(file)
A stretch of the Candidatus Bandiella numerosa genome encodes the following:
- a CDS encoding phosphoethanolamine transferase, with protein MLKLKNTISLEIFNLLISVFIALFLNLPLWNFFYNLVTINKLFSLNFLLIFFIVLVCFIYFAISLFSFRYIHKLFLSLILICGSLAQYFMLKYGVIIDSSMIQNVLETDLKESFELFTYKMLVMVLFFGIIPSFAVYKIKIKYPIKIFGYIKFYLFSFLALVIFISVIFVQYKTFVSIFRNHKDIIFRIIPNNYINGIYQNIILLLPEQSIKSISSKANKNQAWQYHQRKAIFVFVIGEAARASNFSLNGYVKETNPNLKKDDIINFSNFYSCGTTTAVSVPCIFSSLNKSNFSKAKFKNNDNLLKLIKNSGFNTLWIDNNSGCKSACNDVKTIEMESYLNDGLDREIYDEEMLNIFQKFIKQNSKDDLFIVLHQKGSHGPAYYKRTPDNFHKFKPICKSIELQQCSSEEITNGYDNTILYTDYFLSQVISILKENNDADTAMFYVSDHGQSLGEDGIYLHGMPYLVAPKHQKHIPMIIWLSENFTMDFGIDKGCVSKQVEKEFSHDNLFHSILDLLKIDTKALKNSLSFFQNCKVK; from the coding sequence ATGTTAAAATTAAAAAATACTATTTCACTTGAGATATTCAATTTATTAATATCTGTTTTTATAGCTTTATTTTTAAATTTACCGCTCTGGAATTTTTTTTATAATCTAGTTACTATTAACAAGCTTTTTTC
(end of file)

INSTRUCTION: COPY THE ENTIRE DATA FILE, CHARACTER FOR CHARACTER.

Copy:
A stretch of the Candidatus Bandiella numerosa genome encodes the following:
- a CDS encoding phosphoethanolamine transferase, with protein MLKLKNTISLEIFNLLISVFIALFLNLPLWNFFYNLVTINKLFSLNFLLIFFIVLVCFIYFAISLFSFRYIHKLFLSLILICGSLAQYFMLKYGVIIDSSMIQNVLETDLKESFELFTYKMLVMVLFFGIIPSFAVYKIKIKYPIKIFGYIKFYLFSFLALVIFISVIFVQYKTFVSIFRNHKDIIFRIIPNNYINGIYQNIILLLPEQSIKSISSKANKNQAWQYHQRKAIFVFVIGEAARASNFSLNGYVKETNPNLKKDDIINFSNFYSCGTTTAVSVPCIFSSLNKSNFSKAKFKNNDNLLKLIKNSGFNTLWIDNNSGCKSACNDVKTIEMESYLNDGLDREIYDEEMLNIFQKFIKQNSKDDLFIVLHQKGSHGPAYYKRTPDNFHKFKPICKSIELQQCSSEEITNGYDNTILYTDYFLSQVISILKENNDADTAMFYVSDHGQSLGEDGIYLHGMPYLVAPKHQKHIPMIIWLSENFTMDFGIDKGCVSKQVEKEFSHDNLFHSILDLLKIDTKALKNSLSFFQNCKVK; from the coding sequence ATGTTAAAATTAAAAAATACTATTTCACTTGAGATATTCAATTTATTAATATCTGTTTTTATAGCTTTATTTTTAAATTTACCGCTCTGGAATTTTTTTTATAATCTAGTTACTATTAACAAGCTTTTTTC